India has opened a new all-weather access point in a disputed part of its border with China to enable faster movement of troops and artillery, another potential irritant in relations between the two nuclear-armed neighbours.
The new bridge, which can bear 40 tons of weight, was built in Arunachal Pradesh in India’s remote northeast, a region claimed by China that is near the scene of previous clashes. Border intrusions have risen 50 per cent in 2019 compared to the previous year, people with knowledge of the matter said.
“That part of the border has always had a tendency to friction point between India and China. Lack of reliable and all weather connectivity was vulnerability,” said Nitin Gokhale, a New Delhi-based strategic affairs expert. “The new bridge and improved road overcomes that and ensures uninterrupted supply to troops.”
The new access along the border with China comes amid heightened tensions between the two nations after Beijing accused India of blocking its companies in the South Asian nation after New Delhi tightened laws for foreign investment. The bridge is located in a region that witnessed a months-long military stand-off in 2017 over the Doklam plateau, claimed by China and Bhutan, India’s ally. It was one of the most serious flare-ups since China won a border war with India in 1962.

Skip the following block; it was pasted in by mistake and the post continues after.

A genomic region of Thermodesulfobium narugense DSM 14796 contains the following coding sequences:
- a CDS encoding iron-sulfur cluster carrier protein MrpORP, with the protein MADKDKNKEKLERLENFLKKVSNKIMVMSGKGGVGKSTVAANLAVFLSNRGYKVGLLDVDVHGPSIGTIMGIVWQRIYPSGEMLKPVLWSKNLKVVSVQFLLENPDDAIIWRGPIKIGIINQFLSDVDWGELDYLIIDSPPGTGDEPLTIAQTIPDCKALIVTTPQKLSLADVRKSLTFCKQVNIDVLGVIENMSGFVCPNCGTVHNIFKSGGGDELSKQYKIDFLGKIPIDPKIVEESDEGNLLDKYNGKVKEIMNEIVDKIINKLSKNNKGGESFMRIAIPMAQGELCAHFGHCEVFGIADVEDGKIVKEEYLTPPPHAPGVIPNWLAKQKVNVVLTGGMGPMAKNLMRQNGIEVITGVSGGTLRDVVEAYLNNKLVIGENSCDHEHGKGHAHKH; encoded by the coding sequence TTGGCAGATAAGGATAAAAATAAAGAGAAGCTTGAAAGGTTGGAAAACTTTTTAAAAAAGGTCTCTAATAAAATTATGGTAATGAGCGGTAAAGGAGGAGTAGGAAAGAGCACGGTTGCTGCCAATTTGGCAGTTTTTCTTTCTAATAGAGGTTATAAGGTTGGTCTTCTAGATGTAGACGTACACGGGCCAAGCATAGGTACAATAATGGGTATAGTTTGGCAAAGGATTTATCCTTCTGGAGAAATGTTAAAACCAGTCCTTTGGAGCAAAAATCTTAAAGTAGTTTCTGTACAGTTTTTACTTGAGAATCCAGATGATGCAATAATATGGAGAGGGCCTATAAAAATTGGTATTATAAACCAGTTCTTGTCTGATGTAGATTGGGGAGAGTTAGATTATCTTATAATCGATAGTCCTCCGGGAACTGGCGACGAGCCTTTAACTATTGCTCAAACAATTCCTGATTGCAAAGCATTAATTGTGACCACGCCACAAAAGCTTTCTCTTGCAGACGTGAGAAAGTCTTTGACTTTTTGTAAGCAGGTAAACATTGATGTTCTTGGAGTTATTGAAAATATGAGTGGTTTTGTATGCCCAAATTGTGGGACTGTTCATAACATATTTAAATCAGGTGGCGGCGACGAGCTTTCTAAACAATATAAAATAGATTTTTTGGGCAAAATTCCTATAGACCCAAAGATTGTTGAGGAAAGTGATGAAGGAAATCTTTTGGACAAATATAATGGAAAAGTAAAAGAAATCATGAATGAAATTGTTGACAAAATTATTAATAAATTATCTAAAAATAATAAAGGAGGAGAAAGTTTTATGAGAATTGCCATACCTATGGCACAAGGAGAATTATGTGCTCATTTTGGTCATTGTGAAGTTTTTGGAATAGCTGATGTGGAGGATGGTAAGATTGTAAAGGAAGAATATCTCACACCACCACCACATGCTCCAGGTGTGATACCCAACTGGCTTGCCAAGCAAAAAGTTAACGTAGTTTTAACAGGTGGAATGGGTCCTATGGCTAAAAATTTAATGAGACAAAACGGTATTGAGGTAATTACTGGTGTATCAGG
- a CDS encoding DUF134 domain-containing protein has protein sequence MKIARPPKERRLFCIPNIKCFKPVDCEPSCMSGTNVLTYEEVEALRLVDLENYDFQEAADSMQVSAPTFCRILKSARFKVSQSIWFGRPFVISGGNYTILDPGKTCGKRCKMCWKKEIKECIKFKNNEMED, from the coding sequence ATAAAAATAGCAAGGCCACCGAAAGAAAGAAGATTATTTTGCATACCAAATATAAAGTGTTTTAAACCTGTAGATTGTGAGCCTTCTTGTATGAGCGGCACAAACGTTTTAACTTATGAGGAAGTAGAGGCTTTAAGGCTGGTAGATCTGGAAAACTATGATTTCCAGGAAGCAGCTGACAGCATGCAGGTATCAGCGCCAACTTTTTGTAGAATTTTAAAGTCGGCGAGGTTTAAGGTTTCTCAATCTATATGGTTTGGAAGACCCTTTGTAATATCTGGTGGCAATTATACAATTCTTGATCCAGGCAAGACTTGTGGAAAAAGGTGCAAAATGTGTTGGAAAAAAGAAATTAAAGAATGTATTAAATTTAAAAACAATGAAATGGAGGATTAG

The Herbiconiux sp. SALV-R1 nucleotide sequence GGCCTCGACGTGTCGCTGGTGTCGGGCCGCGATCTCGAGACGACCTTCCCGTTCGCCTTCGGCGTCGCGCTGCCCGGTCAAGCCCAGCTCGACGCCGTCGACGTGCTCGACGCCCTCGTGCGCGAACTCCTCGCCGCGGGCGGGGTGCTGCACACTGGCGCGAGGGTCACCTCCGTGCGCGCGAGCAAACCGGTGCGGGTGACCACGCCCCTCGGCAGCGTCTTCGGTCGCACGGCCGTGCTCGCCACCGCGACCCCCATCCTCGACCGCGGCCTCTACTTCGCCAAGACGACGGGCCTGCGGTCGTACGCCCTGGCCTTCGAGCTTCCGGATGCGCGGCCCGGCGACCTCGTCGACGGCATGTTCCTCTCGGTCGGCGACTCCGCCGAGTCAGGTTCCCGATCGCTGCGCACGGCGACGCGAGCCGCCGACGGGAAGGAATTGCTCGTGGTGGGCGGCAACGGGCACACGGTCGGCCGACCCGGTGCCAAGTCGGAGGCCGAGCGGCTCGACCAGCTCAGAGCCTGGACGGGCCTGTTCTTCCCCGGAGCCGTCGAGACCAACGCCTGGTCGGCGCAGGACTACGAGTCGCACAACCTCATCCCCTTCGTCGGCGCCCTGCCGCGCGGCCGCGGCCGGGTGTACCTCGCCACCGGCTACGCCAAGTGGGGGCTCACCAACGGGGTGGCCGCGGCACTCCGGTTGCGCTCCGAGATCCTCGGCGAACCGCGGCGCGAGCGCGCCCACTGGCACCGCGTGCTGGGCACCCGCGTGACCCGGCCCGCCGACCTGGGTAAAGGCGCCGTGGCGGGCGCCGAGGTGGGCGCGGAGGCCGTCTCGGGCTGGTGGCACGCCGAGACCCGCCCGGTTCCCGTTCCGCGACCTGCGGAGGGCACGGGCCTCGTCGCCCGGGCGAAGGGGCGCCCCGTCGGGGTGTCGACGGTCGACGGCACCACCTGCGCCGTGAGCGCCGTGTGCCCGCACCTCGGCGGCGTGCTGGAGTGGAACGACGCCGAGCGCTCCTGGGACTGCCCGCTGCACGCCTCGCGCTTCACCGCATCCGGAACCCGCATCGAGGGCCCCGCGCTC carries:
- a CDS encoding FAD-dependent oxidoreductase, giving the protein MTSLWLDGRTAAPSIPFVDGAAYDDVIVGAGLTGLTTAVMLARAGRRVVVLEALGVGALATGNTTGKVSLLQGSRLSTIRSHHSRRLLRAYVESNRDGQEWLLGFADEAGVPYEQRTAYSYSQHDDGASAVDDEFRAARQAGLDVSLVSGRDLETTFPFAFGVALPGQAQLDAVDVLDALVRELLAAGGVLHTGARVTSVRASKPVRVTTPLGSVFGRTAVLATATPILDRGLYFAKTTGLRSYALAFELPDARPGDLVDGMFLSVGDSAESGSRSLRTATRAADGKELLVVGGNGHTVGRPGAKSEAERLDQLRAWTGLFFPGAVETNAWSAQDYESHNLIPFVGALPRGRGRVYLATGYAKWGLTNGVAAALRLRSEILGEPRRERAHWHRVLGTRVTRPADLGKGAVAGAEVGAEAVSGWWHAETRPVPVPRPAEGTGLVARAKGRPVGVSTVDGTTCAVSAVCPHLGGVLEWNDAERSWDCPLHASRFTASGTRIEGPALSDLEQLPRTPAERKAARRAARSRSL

China’s Ministry of Foreign Affairs did not respond to a message requesting comment.
India claims the Chinese army violated the 3,488km-long undemarcated border, parts of which are disputed, more than 600 times, the people said, asking not to be identified as the matter is not public.
Under Prime Minister Narendra Modi, India is ramping up its infrastructure along the border, which it says isn’t aimed at any particular country, but rather the development of remote border areas. It has completed 74 strategic roads along the eastern border, with plans afoot to finish 20 more by next year, the people said. It will reduce time taken to move and material by half and help 431 villages that lie across the region during the Covid-19 outbreak.
India tweaked its law on foreign investment by making it mandatory for companies from countries that share a land border to acquire local firms only after seeking an approval from the government. The move, which cuts the risk of opportunistic takeovers as the coronavirus outbreak drives down valuations of Indian companies, had so far applied only to FDI from Bangladesh and Pakistan. India shares its land border with seven countries, including China.
The new bridge opened by the India also strides one of the main access routes of the Chinese Army into India from Tibet.